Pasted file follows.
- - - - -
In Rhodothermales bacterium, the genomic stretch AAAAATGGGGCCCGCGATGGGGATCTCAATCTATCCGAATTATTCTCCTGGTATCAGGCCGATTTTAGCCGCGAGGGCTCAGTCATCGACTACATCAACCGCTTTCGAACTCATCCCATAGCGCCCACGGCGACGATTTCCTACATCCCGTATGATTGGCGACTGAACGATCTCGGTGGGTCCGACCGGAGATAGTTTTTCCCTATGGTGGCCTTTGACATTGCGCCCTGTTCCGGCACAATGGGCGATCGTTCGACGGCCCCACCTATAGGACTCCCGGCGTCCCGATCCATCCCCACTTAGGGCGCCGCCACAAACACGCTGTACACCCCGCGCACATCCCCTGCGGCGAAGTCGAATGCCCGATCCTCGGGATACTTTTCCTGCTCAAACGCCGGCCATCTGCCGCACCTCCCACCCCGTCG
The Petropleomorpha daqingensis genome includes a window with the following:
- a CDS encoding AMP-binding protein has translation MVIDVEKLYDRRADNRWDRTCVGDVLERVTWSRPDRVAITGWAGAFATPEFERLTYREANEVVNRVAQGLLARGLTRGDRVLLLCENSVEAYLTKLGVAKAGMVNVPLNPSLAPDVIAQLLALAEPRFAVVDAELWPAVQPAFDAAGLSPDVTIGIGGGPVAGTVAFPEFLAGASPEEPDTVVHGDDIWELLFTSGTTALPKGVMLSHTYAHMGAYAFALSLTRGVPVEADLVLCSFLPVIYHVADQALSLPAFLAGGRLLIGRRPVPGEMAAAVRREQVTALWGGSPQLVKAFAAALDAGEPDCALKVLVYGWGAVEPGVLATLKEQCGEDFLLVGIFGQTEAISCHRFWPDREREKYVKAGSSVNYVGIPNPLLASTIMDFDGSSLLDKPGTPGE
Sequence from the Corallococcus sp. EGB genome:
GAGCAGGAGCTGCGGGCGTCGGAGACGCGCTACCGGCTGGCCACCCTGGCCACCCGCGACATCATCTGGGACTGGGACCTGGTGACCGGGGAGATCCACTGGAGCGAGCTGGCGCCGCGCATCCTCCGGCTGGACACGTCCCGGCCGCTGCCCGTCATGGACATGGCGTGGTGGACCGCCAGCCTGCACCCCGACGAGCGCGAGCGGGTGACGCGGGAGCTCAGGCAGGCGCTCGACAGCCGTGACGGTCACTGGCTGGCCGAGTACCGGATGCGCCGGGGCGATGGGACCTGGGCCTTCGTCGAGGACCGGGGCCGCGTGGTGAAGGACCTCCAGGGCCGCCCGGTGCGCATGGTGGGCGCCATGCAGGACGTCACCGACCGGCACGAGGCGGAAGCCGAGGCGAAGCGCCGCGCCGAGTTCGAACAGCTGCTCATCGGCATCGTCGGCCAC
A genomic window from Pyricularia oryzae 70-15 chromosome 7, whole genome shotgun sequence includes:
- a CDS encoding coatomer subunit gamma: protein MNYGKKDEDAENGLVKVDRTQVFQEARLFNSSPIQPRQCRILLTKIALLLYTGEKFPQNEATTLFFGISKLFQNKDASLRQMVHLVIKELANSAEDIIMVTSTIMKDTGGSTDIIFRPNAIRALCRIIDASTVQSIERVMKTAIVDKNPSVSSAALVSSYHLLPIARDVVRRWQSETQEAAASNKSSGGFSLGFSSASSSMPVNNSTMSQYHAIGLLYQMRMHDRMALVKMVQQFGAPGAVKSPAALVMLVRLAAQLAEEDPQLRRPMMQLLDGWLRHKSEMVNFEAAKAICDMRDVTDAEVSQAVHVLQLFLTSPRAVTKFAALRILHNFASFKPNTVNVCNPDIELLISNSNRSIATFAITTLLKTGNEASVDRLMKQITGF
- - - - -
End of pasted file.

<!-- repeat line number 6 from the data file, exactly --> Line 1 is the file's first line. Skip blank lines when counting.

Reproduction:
A genomic window from Pyricularia oryzae 70-15 chromosome 7, whole genome shotgun sequence includes: